Giardia It is a protozoan parasite found in lakes, streams, ditches, and other outdoor water sources. The parasite is expelled by wild animals high up in the basin, and as the water descends, it becomes further contaminated by other animals living nearby. Any dog or cat that drinks from a pond, river, or other natural water source is likely to ingest the cysts of this persistent parasite. Once inside, the cysts hatch, grow and reproduce. Giardia causes profuse, uncontrollable, often watery diarrhea, sometimes accompanied by blood and mucus.
The most commonly used medications to treat Giardia are metronidazole, an antibiotic, and fenbendazole, an antiparasitic. Each of them is about 70% effective; that is, they only work about 70% of the time. Because some parasites can remain alive, recurrent infections are possible even after treatment.
However, there is a natural protocol for getting rid of Giardia, which has been used many times successfully (and safely) on dogs and cats. We even cleaned up a cattery that had a lot of infected kittens. Use digestive enzymes on an empty stomach. With no food in the system, digestive enzymes go to work on whatever else might be in the intestines, including parasites. It has been reported to work for coccidiaand could also theoretically get rid of Toxoplasma, Cryptosporidia, Neosporum, Tritrichomonas fetusand similar protozoan parasites.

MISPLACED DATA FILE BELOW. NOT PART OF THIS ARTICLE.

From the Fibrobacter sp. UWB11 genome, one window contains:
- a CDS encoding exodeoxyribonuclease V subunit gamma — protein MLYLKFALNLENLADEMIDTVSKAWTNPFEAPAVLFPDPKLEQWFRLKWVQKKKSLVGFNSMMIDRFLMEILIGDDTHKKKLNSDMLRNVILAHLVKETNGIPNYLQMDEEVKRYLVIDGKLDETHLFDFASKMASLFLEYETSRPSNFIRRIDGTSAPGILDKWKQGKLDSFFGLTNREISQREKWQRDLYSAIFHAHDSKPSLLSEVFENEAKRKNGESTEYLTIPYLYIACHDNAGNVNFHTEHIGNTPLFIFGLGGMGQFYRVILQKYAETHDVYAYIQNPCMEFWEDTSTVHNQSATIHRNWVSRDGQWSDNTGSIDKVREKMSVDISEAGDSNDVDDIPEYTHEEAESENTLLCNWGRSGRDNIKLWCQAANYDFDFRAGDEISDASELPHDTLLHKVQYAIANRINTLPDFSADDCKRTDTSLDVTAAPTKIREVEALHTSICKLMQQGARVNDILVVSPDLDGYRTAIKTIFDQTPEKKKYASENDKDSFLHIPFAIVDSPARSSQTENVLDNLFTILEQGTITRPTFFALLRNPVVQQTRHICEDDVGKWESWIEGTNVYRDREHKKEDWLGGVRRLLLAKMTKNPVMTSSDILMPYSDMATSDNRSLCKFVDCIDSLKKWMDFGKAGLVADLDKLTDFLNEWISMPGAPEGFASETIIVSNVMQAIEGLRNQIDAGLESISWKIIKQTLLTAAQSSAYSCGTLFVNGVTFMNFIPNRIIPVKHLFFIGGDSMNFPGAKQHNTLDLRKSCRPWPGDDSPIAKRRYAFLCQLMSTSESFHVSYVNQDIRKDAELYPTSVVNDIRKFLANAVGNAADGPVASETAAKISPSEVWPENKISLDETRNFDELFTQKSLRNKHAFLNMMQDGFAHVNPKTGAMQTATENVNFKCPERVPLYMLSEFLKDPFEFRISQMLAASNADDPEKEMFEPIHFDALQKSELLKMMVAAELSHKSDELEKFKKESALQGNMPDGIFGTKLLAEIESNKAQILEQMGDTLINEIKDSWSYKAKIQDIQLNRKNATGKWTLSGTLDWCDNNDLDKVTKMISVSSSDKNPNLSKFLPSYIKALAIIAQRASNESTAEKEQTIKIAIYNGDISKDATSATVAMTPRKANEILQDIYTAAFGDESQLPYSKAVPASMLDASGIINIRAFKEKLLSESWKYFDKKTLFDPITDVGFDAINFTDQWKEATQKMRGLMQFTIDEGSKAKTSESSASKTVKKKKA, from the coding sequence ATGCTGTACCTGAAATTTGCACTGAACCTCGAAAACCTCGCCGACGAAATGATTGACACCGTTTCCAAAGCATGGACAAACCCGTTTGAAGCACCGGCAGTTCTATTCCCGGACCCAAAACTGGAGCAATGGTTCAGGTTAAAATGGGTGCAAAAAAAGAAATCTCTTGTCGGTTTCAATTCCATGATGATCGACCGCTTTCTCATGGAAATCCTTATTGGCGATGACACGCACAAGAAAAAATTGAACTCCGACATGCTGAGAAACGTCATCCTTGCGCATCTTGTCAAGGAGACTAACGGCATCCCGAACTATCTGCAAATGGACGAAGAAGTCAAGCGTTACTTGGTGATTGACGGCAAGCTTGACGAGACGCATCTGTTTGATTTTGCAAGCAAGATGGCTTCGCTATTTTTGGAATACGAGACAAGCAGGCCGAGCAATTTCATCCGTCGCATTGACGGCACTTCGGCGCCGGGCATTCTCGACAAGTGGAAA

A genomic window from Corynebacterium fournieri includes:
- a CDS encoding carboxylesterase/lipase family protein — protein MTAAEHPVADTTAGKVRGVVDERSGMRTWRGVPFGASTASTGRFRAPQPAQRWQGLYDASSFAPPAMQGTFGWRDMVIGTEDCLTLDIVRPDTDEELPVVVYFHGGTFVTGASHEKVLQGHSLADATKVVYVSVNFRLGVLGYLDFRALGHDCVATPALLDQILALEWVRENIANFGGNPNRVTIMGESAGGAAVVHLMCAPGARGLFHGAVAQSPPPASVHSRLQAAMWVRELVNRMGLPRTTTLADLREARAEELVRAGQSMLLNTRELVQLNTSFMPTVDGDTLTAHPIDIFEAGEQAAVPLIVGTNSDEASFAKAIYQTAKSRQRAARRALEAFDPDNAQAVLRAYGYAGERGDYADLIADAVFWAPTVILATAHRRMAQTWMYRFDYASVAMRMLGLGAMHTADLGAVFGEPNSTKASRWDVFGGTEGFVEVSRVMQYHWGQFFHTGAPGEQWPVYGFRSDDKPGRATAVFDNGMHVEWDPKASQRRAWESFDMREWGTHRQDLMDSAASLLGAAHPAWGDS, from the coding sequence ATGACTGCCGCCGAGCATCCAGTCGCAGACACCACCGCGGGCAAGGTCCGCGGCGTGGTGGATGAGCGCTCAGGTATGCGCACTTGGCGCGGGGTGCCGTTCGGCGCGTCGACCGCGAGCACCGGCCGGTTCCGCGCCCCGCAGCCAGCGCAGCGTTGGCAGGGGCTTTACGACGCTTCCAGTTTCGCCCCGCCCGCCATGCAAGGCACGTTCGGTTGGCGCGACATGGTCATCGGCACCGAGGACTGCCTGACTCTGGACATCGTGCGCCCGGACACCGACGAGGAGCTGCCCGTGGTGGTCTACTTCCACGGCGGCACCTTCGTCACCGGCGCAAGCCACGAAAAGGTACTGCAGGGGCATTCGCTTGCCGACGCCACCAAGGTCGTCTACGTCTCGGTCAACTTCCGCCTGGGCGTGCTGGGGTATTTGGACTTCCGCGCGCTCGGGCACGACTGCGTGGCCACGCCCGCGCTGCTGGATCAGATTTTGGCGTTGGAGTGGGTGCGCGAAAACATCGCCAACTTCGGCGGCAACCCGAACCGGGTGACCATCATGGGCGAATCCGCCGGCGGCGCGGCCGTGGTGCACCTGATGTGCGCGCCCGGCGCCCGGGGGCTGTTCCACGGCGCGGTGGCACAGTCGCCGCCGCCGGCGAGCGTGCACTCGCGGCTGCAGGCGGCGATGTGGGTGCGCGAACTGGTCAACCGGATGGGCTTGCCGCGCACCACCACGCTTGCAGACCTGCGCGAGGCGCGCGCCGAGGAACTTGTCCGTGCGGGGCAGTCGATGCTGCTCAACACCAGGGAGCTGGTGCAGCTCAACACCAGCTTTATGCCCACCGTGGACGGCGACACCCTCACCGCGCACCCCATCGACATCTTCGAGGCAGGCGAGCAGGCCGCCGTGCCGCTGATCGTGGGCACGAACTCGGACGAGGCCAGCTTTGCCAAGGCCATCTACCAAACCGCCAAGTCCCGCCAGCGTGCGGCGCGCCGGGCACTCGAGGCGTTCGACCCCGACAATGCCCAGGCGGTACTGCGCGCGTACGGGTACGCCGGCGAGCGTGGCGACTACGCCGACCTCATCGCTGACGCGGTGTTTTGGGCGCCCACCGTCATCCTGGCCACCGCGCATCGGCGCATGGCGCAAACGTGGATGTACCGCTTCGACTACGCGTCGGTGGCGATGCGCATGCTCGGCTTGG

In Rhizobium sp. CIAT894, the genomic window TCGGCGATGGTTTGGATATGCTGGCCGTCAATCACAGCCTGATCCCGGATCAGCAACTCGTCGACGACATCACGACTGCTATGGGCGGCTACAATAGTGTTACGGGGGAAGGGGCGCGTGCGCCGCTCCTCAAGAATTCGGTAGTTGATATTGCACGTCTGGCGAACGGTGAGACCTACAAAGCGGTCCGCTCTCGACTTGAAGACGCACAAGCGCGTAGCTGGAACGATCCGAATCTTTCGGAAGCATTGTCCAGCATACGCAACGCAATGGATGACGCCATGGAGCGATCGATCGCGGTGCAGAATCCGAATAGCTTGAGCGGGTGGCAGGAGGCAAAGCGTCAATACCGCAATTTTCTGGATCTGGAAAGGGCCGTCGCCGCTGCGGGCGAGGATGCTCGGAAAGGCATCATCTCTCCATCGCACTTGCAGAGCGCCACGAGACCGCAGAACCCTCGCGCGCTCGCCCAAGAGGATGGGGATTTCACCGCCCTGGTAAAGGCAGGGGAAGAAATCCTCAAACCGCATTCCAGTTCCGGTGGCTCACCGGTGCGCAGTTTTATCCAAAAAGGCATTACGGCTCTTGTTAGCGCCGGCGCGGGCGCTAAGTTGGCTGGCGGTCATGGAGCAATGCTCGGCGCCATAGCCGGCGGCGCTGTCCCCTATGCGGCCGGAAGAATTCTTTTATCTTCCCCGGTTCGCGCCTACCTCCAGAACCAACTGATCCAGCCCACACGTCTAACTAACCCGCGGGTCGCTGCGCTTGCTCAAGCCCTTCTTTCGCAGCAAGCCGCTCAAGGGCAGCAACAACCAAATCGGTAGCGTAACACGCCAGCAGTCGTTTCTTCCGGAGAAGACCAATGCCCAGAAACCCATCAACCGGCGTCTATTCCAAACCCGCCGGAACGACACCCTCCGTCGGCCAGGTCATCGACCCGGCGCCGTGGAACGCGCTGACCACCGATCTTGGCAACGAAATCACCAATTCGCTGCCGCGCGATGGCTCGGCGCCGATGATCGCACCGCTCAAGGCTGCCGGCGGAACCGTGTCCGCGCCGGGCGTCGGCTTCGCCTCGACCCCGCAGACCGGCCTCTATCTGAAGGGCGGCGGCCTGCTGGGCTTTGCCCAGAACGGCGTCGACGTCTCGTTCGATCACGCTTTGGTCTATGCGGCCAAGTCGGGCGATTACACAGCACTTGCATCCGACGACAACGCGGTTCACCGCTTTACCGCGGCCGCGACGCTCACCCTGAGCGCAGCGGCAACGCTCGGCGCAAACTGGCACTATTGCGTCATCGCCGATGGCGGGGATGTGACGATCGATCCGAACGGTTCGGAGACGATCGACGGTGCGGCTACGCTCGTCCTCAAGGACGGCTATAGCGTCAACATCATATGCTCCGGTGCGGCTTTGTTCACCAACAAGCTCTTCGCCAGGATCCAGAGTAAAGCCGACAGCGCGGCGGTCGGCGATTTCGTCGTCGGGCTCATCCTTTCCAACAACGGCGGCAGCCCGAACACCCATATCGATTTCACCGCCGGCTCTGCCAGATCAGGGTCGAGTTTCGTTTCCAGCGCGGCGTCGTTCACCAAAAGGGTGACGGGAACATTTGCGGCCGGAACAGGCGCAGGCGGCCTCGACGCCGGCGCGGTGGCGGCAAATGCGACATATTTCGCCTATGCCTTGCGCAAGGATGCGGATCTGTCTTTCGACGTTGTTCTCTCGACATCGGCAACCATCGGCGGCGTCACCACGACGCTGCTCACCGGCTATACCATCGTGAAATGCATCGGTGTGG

First, you’ll need a bottle of digestive enzymes (plant or mushroom-based) and one or more syringes; you can usually convince your vet to give you some 3 or 6 cc syringes (no needles). Don’t get enzymes in combination with anything else, like probiotics or other supplements. They must be pure digestive enzymes alone. Make sure the product you select contains at least protease, amylase, and lipase (some also contain cellulase and other enzymes). These digest protein, starch, and fat, respectively. One product I have used is called Prozyme, which is available at many pet stores and online.
Please note that enzymes MUST be administered on an empty stomach. If you leave food for your pet 24/7, this protocol will NOT work. Food should be given with meals, at least 30 (preferably 60) minutes after each dose of enzymes. If there is any food in the animal’s digestive system, the enzymes will digest the food and the parasites will thrive undisturbed. enzymes cannot be hidden in a pill pocket or a piece of cheese, there can be no food in the belly!
Take 1 enzyme capsule for each animal to be treated and mix with a small amount of water to make a slurry. Use the syringe to administer the suspension orally. In most cases, it is easiest to insert the syringe into the corner of the mouth between or behind the teeth and apply the jet. The mixture doesn’t taste too bad, but cats in particular don’t like to take medication. Be careful, but be firm.
Round 1: Give one dose of digestive enzymes 1/2 to 1 hour before morning and evening meals, and one dose at bedtime. Disassemble the syringe and rinse it after each dose (otherwise residue will accumulate and the plunger will stick). Repeat daily for 8 days.
Rest: Take a 1 week break. This gives the resistant cysts time to “hatch.”
Round 2: Repeat treatment with digestive enzymes for 7 days.
And that is! In my 15-year experience as a veterinarian, this protocol has been a much safer and more effective treatment than medication.